When you think of Whistler's bountiful culinary offerings, the locals' favourite Alpine Café probably isn't the first place that springs to mind.
This needs to change.
Located outside of Whistler's traditional hotspots of Creekside and the village, the café is nestled in the Alpine neighbourhood and has become the go-to spot for residents in the know looking for fresh, locally-sourced fare that's as comforting as the cozy confines it's served in.
Chef Charles Gibeau is well versed in the goings on of this bustling spot, having first started working at Alpine after his arrival from Quebec over 10 years ago. The dishwashing job was the first Gibeau could find in the resort, and helped to reignite an interest in food he had first built up watching his mother work her magic in the kitchen.
"Growing up my mom was an absolutely amazing cook, and my dad as well, but my mom did most of the cooking," the 32-year-old Gibeau explained. "We had a huge garden as a kid, and we were all taking care of that, and it was fun. It revived itself when I came here and started touching food again."
A handful of years later and Gibeau had worked his way up to line cook, taking his passion for food to the next plateau. After getting married in 2009, Gibeau left the café he had called home for the better part of a decade to work at Gone Bakery, where he poured his experience into crafting a menu for the village eatery.
"It was good potential for me because they didn't really have food knowledge outside of me, so they listened a lot and I thought it was great because I got to put a little bit of my input into it," said Gibeau.
The hands-on experience was invaluable for the self-taught chef, who returned to the Alpine Café kitchen last summer. Gibeau said he's happy to be back at his former home, and spoke to the café's approach to hearty, homemade food that's kept the locals coming back for so many years.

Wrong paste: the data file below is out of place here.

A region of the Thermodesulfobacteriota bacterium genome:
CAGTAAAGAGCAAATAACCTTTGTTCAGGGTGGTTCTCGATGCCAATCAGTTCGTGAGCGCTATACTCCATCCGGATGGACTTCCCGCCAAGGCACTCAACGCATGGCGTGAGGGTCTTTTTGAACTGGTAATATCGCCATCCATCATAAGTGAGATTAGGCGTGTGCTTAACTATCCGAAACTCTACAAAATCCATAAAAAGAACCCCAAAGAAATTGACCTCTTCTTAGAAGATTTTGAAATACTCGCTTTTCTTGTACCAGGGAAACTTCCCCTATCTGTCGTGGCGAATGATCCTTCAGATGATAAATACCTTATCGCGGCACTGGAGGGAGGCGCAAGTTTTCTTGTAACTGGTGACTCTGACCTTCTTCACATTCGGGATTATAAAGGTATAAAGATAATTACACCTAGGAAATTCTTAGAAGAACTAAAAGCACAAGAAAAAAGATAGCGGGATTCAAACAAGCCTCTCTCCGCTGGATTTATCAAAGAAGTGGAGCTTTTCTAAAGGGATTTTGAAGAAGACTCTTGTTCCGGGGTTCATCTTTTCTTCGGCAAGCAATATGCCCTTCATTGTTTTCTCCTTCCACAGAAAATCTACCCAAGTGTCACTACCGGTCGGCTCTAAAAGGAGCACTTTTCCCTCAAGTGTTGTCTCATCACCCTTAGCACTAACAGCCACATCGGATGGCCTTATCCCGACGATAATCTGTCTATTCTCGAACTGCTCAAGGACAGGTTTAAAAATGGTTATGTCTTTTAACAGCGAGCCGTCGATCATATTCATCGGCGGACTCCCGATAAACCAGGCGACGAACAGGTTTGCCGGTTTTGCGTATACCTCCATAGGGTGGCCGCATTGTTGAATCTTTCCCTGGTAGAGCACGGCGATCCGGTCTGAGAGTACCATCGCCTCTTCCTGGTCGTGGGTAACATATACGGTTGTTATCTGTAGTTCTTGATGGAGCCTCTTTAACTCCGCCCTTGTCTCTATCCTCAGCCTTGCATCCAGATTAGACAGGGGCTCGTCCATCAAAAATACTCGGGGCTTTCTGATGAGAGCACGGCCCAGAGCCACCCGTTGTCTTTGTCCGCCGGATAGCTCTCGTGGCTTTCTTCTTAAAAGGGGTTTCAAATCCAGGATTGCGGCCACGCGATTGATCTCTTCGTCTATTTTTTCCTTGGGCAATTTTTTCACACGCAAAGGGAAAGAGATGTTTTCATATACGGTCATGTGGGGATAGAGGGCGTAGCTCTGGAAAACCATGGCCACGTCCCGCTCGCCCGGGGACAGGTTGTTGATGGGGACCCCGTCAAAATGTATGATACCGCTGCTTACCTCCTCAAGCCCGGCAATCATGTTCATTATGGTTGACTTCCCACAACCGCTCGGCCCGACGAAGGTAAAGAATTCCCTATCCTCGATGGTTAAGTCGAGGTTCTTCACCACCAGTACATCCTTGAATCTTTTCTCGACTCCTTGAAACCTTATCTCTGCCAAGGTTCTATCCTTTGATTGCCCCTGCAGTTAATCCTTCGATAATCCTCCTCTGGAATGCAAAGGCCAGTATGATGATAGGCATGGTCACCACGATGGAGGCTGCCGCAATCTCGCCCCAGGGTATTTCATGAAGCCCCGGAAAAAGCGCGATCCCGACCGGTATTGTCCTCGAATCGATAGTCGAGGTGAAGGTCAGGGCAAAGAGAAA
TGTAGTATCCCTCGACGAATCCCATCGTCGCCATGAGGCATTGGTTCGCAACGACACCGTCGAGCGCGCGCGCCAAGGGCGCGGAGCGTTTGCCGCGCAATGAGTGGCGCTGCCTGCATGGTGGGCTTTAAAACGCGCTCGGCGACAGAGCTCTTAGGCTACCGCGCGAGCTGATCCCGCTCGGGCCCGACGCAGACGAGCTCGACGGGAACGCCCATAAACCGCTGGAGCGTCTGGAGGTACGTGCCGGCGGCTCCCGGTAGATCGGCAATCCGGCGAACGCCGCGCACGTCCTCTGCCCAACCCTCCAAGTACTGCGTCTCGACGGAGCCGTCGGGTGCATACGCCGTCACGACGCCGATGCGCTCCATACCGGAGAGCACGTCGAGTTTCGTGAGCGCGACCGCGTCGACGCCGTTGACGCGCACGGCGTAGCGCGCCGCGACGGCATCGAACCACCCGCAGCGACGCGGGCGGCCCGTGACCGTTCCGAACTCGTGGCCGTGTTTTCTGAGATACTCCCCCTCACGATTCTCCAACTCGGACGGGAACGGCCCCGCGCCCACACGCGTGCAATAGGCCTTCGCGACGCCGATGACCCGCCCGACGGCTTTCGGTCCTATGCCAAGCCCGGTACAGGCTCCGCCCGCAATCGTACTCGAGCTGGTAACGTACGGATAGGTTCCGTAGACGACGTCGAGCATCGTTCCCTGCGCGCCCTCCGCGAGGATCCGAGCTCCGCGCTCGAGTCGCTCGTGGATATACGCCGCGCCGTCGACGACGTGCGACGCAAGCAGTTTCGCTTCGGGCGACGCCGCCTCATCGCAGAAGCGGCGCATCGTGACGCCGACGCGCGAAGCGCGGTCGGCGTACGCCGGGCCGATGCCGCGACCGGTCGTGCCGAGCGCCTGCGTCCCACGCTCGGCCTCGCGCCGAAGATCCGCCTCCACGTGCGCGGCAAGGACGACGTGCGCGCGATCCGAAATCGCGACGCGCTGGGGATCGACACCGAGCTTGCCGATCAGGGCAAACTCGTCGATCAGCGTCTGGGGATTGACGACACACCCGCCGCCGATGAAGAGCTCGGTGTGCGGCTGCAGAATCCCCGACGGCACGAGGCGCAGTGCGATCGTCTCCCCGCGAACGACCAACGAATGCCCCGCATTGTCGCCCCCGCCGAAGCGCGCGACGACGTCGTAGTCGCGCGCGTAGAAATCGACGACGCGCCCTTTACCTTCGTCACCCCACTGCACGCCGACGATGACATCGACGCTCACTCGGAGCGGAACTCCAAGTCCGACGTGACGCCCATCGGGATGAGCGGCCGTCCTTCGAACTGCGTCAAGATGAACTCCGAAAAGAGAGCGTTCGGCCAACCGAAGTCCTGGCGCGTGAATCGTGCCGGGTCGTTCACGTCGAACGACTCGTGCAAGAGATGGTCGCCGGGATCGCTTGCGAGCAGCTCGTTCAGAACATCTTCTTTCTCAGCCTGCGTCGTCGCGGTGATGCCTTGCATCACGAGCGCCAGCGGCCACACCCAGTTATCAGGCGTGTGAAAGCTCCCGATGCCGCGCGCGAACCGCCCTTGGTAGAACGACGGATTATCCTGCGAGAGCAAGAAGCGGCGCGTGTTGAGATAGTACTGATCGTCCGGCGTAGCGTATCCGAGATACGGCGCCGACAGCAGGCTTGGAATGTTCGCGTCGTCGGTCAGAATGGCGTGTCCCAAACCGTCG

"If you want to get something good that's out of town in a beautiful spot that's nice and rustic, you can have that kind of experience (at Alpine Café)," he said. "It's not something that's big or fine dining, but if you want to meet the locals and see people love each other all around, it's great. I love it here."
Your average Whistler restaurateur has to be savvy of global food trends and try to appeal as much as possible to an eclectic, international clientele. Alpine Café, while no stranger to serving out of towners, is largely a magnet for long-time locals who want something a little different than the cosmopolitan crowd typically hitting up one of the village's handful of fine dining establishments. With its long list of tantalizing pastas, fresh baked sweet treats, and a rotating special (The plat du jour last week? Half a Cornish game hen with mashed potatoes that smelled as divine as it tasted.), Whistler locals are after healthy, organic grub that's sourced from their own backyards.
"In the past couple years with Monsanto and all that stuff, people want to go organic and that's what we're trying to do. We're buying a lot from Pemberton farms, we get a lot of vegetables from them, and in the future we'll probably try to get some meat, but right now we're focusing on vegetables," Gibeau said. "Locals want that opportunity to get healthy stuff on their plate and stuff that grows in their backyard. That's what we're trying to do and I think we're doing it well. We're always busy so we must be doing something right."
The dish that Gibeau submitted, a juicy honey-coated pork tenderloin with a rosemary and parmesan panko crust, is not something you'd typically find on the regular café menu, but that doesn't mean it's not in line with Alpine's approach to simple, well-executed fare that's a comfort to the stomach as well as the soul.
So next time you're thinking about where to head for dinner (or breakfast and lunch for that matter) in Whistler, head off the beaten path to Alpine for one of the resort's worst kept secrets. You'll be glad that you did.
Honey coated pork tenderloin with a fresh osemary, parmesan panko crust.
1 pork tenderloin
1 sprig fresh rosemary chopped
¼ cup grated Parmesan
1 tbsp local honey
2/3 Japanese Panko breadcrumbs
Pinch salt and pepper
Pre-heat oven at 350F. Clean the loin of any extra fat, and drizzle the honey on the loin.
Mix the dry ingredients together and coat the loin with it.
On a baking tray, place the loin in the middle and bake for 23 minutes - no longer!
Let it sit for five minutes, then plate it as the centrepiece, carve and enjoy with friends. This will be juicy, and lovely with a nice glass of wine.